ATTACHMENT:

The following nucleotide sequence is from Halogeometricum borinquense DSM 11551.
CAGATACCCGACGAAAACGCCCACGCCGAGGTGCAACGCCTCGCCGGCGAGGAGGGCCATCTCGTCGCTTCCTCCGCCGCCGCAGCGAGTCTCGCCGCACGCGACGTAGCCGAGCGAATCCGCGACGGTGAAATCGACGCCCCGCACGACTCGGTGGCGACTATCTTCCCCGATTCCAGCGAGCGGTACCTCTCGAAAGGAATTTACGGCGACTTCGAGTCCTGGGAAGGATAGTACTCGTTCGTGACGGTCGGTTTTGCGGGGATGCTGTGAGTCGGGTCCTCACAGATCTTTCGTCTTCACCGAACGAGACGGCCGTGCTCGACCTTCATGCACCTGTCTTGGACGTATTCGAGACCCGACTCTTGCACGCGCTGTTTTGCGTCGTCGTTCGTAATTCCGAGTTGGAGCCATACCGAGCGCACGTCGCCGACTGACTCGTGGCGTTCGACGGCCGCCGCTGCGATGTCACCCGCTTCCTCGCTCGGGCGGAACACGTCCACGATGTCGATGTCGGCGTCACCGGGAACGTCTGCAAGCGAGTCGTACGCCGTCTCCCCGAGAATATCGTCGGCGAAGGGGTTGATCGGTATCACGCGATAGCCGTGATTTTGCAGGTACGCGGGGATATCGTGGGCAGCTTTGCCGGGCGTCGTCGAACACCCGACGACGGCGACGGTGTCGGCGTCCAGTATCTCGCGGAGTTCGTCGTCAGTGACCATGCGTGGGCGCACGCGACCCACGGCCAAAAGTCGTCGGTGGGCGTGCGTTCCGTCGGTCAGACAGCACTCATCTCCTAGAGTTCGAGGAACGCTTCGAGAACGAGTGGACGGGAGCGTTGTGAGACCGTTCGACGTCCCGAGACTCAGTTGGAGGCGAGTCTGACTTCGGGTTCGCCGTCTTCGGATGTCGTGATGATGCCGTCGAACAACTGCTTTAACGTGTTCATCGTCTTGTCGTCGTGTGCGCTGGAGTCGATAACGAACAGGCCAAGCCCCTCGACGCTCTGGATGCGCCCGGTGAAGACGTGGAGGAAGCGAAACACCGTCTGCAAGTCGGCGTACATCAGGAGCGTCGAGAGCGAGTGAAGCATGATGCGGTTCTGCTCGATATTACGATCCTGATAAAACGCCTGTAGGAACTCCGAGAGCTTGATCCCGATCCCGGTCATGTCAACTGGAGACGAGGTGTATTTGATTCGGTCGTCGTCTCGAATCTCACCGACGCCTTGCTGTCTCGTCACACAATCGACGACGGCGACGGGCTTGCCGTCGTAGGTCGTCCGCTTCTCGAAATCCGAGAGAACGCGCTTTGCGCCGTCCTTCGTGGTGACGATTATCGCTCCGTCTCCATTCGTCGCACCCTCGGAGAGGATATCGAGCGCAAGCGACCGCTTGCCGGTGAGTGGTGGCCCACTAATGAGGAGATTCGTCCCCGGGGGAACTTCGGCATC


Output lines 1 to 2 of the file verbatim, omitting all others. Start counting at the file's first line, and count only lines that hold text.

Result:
The following nucleotide sequence is from Halogeometricum borinquense DSM 11551.
CAGATACCCGACGAAAACGCCCACGCCGAGGTGCAACGCCTCGCCGGCGAGGAGGGCCATCTCGTCGCTTCCTCCGCCGCCGCAGCGAGTCTCGCCGCACGCGACGTAGCCGAGCGAATCCGCGACGGTGAAATCGACGCCCCGCACGACTCGGTGGCGACTATCTTCCCCGATTCCAGCGAGCGGTACCTCTCGAAAGGAATTTACGGCGACTTCGAGTCCTGGGAAGGATAGTACTCGTTCGTGACGGTCGGTTTTGCGGGGATGCTGTGAGTCGGGTCCTCACAGATCTTTCGTCTTCACCGAACGAGACGGCCGTGCTCGACCTTCATGCACCTGTCTTGGACGTATTCGAGACCCGACTCTTGCACGCGCTGTTTTGCGTCGTCGTTCGTAATTCCGAGTTGGAGCCATACCGAGCGCACGTCGCCGACTGACTCGTGGCGTTCGACGGCCGCCGCTGCGATGTCACCCGCTTCCTCGCTCGGGCGGAACACGTCCACGATGTCGATGTCGGCGTCACCGGGAACGTCTGCAAGCGAGTCGTACGCCGTCTCCCCGAGAATATCGTCGGCGAAGGGGTTGATCGGTATCACGCGATAGCCGTGATTTTGCAGGTACGCGGGGATATCGTGGGCAGCTTTGCCGGGCGTCGTCGAACACCCGACGACGGCGACGGTGTCGGCGTCCAGTATCTCGCGGAGTTCGTCGTCAGTGACCATGCGTGGGCGCACGCGACCCACGGCCAAAAGTCGTCGGTGGGCGTGCGTTCCGTCGGTCAGACAGCACTCATCTCCTAGAGTTCGAGGAACGCTTCGAGAACGAGTGGACGGGAGCGTTGTGAGACCGTTCGACGTCCCGAGACTCAGTTGGAGGCGAGTCTGACTTCGGGTTCGCCGTCTTCGGATGTCGTGATGATGCCGTCGAACAACTGCTTTAACGTGTTCATCGTCTTGTCGTCGTGTGCGCTGGAGTCGATAACGAACAGGCCAAGCCCCTCGACGCTCTGGATGCGCCCGGTGAAGACGTGGAGGAAGCGAAACACCGTCTGCAAGTCGGCGTACATCAGGAGCGTCGAGAGCGAGTGAAGCATGATGCGGTTCTGCTCGATATTACGATCCTGATAAAACGCCTGTAGGAACTCCGAGAGCTTGATCCCGATCCCGGTCATGTCAACTGGAGACGAGGTGTATTTGATTCGGTCGTCGTCTCGAATCTCACCGACGCCTTGCTGTCTCGTCACACAATCGACGACGGCGACGGGCTTGCCGTCGTAGGTCGTCCGCTTCTCGAAATCCGAGAGAACGCGCTTTGCGCCGTCCTTCGTGGTGACGATTATCGCTCCGTCTCCATTCGTCGCACCCTCGGAGAGGATATCGAGCGCAAGCGACCGCTTGCCGGTGAGTGGTGGCCCACTAATGAGGAGATTCGTCCCCGGGGGAACTTCGGCATC